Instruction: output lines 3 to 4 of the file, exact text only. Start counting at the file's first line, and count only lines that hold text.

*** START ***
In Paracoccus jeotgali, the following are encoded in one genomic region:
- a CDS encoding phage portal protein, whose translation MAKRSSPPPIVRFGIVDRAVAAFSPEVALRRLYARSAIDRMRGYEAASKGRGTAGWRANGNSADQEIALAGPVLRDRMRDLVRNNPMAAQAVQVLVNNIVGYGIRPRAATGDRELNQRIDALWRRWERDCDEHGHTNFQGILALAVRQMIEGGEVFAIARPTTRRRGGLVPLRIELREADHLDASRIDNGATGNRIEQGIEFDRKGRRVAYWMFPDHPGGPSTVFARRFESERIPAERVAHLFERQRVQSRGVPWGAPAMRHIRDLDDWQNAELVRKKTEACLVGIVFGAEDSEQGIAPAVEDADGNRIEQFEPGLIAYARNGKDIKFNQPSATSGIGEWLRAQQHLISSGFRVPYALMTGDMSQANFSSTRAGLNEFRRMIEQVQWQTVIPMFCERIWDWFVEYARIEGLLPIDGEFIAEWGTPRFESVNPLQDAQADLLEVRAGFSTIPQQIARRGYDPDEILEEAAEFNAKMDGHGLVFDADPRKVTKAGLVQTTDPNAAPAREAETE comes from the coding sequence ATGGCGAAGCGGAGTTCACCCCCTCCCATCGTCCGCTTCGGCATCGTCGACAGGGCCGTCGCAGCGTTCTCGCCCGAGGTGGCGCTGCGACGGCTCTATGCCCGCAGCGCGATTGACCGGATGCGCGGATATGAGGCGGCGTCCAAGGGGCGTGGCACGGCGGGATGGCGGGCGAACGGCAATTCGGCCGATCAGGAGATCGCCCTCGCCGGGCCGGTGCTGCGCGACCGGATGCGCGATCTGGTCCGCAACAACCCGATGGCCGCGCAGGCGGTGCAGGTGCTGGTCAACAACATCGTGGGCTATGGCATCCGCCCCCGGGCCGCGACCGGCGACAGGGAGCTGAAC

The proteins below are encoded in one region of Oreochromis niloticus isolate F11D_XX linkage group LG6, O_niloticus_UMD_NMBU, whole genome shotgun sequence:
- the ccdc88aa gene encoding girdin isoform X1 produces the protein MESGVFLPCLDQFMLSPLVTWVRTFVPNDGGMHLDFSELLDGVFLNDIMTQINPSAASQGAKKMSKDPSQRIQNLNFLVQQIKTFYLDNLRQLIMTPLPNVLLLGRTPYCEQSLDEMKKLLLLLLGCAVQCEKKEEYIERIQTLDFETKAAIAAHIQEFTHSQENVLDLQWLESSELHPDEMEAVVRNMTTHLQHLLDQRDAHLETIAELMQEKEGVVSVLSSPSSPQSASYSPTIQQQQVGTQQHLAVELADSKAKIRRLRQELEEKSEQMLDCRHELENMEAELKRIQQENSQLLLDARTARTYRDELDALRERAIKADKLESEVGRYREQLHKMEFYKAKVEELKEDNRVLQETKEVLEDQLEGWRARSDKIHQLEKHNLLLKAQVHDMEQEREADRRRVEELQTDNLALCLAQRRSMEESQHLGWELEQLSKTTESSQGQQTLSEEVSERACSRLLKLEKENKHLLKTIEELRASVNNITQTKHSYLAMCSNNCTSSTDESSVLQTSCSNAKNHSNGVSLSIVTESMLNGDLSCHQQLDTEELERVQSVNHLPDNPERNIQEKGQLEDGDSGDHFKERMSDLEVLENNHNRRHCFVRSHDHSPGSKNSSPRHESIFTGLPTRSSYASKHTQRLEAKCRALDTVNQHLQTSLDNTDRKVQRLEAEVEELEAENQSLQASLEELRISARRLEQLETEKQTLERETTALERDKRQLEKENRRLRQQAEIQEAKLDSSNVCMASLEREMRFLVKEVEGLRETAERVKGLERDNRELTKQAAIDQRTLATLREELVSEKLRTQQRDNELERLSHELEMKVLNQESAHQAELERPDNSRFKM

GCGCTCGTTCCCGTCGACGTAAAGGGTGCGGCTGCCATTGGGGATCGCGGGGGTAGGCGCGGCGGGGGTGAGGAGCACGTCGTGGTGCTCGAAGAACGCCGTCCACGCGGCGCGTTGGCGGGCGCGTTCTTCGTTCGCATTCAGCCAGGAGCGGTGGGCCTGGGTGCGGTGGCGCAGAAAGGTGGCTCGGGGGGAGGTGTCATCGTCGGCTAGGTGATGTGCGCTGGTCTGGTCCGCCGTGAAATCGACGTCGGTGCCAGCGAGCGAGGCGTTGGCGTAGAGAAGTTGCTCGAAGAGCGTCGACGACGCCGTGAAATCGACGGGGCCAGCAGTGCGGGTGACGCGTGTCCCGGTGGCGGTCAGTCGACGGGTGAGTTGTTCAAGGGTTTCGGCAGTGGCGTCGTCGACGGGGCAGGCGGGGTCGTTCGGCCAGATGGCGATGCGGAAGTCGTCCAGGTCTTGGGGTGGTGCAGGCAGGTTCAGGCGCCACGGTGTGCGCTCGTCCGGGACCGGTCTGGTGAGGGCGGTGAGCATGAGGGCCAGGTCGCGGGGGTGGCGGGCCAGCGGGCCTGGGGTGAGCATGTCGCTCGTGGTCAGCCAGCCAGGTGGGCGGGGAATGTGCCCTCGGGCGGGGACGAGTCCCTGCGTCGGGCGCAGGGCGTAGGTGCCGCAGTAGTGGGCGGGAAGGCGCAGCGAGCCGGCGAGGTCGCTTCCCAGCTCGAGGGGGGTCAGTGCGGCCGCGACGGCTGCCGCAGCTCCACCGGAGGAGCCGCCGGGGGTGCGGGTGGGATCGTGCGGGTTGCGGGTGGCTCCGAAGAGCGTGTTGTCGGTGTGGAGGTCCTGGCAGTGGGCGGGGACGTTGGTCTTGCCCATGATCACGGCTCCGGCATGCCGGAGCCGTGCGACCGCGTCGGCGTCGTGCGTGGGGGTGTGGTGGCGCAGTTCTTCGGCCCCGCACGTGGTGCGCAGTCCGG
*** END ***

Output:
The proteins below are encoded in one region of Oreochromis niloticus isolate F11D_XX linkage group LG6, O_niloticus_UMD_NMBU, whole genome shotgun sequence:
- the ccdc88aa gene encoding girdin isoform X1 produces the protein MESGVFLPCLDQFMLSPLVTWVRTFVPNDGGMHLDFSELLDGVFLNDIMTQINPSAASQGAKKMSKDPSQRIQNLNFLVQQIKTFYLDNLRQLIMTPLPNVLLLGRTPYCEQSLDEMKKLLLLLLGCAVQCEKKEEYIERIQTLDFETKAAIAAHIQEFTHSQENVLDLQWLESSELHPDEMEAVVRNMTTHLQHLLDQRDAHLETIAELMQEKEGVVSVLSSPSSPQSASYSPTIQQQQVGTQQHLAVELADSKAKIRRLRQELEEKSEQMLDCRHELENMEAELKRIQQENSQLLLDARTARTYRDELDALRERAIKADKLESEVGRYREQLHKMEFYKAKVEELKEDNRVLQETKEVLEDQLEGWRARSDKIHQLEKHNLLLKAQVHDMEQEREADRRRVEELQTDNLALCLAQRRSMEESQHLGWELEQLSKTTESSQGQQTLSEEVSERACSRLLKLEKENKHLLKTIEELRASVNNITQTKHSYLAMCSNNCTSSTDESSVLQTSCSNAKNHSNGVSLSIVTESMLNGDLSCHQQLDTEELERVQSVNHLPDNPERNIQEKGQLEDGDSGDHFKERMSDLEVLENNHNRRHCFVRSHDHSPGSKNSSPRHESIFTGLPTRSSYASKHTQRLEAKCRALDTVNQHLQTSLDNTDRKVQRLEAEVEELEAENQSLQASLEELRISARRLEQLETEKQTLERETTALERDKRQLEKENRRLRQQAEIQEAKLDSSNVCMASLEREMRFLVKEVEGLRETAERVKGLERDNRELTKQAAIDQRTLATLREELVSEKLRTQQRDNELERLSHELEMKVLNQESAHQAELERPDNSRFKM